attend. Okay, okay. Are you meeting Eric Schmidt in Davos? I'm meeting Eric 
Schmidt during the last three years so many times. And where are we now with the
Google issue? Well, we are at a decisive moment on our investigation that 
started more than three years ago. The second round of Google's proposals was 
not satisfactory. But now, we are at the last opportunity to find an agreement; 
if not, we will not continue our investigation with the traditional statement of
objections. But hopefully we can reach an agreement. I think it's better for 
Google. It's better for us. 

It's better for the competitors. It's better for all those who wants certainty 
in this market. Or balance in the market? Well, this market is a new one from 
the antitrust perspective, only the American federal commission did an agreement
that many people rejected. And we are trying to reach an agreement that many 
people will receive in a positive way. I mean but Google has, if you think about
the digital market being not just about search but about mobile and social, and 
video and display, I mean Google has a leg in each of those and of course gives 
it a very, very strong position. Yes, we are now investigating the Google market
on search, vertical search services. We have also some information regarding all
the areas of Google's activities, for instance Android ecosystem, but we are 
only investigating right now the search. You passed the merger of the number two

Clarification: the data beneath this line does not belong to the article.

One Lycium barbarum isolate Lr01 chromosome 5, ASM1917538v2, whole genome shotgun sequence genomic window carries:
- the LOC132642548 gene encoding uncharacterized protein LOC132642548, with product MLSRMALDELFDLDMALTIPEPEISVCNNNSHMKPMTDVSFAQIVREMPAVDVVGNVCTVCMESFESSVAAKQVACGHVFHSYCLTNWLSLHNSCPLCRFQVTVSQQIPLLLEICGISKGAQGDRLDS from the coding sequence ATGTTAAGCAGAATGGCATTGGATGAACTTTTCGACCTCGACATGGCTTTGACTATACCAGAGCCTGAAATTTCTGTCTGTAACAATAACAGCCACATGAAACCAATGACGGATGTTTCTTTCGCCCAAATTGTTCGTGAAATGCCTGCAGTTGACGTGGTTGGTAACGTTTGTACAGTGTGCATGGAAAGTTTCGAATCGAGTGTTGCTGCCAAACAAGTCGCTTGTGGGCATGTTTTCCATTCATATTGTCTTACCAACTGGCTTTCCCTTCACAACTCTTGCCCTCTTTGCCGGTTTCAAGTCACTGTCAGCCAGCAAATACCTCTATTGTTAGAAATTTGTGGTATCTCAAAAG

and number three. We're number one in the industry and there's number two and 
number three are merging. 

And one of the criteria that they tried to push up- But we are not enemies. No, 
no, we're not. You're my number one friend. Have you two, by the way, just 
quickly. Sir Martin, have you two spoken about this on the conference? No, no, 
no. Okay. Good. Have that conversation here. It's an interesting one. But you- 
Partly one of the reasons I think you passed it was that you thought it might 
give more balance to the new minimarket and that was one of the claims. But the 
interesting thing is- More balance in your market. Yes, well, more balance for 
our clients in negotiating with the new media right now. So Facebook, Google, 
Twitter, etc. The interesting point, however, is that for the traditional media,
one of the things that surprised me about the process, not the decision - don't 
get me wrong - but the process was there wasn't more concern from the 
traditional media outlet. So for example, newspapers and magazine, who are under
tremendous pressure, and in my view newspapers have a quite tough future because
we're not felling trees and distributing newsprint. And I think that was 
interesting. So they tried to deflect the attention to the new media markets 
whereas the real tension is with the old media. The old media, in any case, are 
very active in the Google investigation. I do want to move the conversation on. 
But I remember when we spoke in October about this, Sir Martin, you said that 
you were quite surprised that the regulators were letting so many conversations 
happen between Publicis Omnicom at that time. Well, I think the regulatory 
process to be fair, I mean we think that strategically and structurally, -- is 
challenged. And actually interesting point, we're taking seven to one in terms 
of people since the announcement at the senior level. But the interesting thing 
is they did a good job on the regulation because- with the exception of China, 
they still have China to go through.